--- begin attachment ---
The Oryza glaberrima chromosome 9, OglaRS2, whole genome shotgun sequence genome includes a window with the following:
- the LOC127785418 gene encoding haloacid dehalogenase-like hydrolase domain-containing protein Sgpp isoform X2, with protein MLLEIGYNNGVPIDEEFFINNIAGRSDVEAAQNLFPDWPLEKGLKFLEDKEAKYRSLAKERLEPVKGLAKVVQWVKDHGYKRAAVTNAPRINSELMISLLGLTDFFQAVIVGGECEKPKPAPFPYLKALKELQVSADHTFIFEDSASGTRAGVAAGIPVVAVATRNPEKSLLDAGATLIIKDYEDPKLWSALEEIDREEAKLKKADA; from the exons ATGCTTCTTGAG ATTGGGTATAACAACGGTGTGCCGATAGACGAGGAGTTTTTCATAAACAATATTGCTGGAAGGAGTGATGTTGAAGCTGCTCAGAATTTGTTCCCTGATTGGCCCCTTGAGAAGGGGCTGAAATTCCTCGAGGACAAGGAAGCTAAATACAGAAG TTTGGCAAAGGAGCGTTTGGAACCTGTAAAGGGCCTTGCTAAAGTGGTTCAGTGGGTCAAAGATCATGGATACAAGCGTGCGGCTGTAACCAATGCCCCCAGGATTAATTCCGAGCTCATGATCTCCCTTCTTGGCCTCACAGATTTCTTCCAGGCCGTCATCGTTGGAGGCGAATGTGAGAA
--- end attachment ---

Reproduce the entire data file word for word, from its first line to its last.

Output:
The Oryza glaberrima chromosome 9, OglaRS2, whole genome shotgun sequence genome includes a window with the following:
- the LOC127785418 gene encoding haloacid dehalogenase-like hydrolase domain-containing protein Sgpp isoform X2, with protein MLLEIGYNNGVPIDEEFFINNIAGRSDVEAAQNLFPDWPLEKGLKFLEDKEAKYRSLAKERLEPVKGLAKVVQWVKDHGYKRAAVTNAPRINSELMISLLGLTDFFQAVIVGGECEKPKPAPFPYLKALKELQVSADHTFIFEDSASGTRAGVAAGIPVVAVATRNPEKSLLDAGATLIIKDYEDPKLWSALEEIDREEAKLKKADA; from the exons ATGCTTCTTGAG ATTGGGTATAACAACGGTGTGCCGATAGACGAGGAGTTTTTCATAAACAATATTGCTGGAAGGAGTGATGTTGAAGCTGCTCAGAATTTGTTCCCTGATTGGCCCCTTGAGAAGGGGCTGAAATTCCTCGAGGACAAGGAAGCTAAATACAGAAG TTTGGCAAAGGAGCGTTTGGAACCTGTAAAGGGCCTTGCTAAAGTGGTTCAGTGGGTCAAAGATCATGGATACAAGCGTGCGGCTGTAACCAATGCCCCCAGGATTAATTCCGAGCTCATGATCTCCCTTCTTGGCCTCACAGATTTCTTCCAGGCCGTCATCGTTGGAGGCGAATGTGAGAA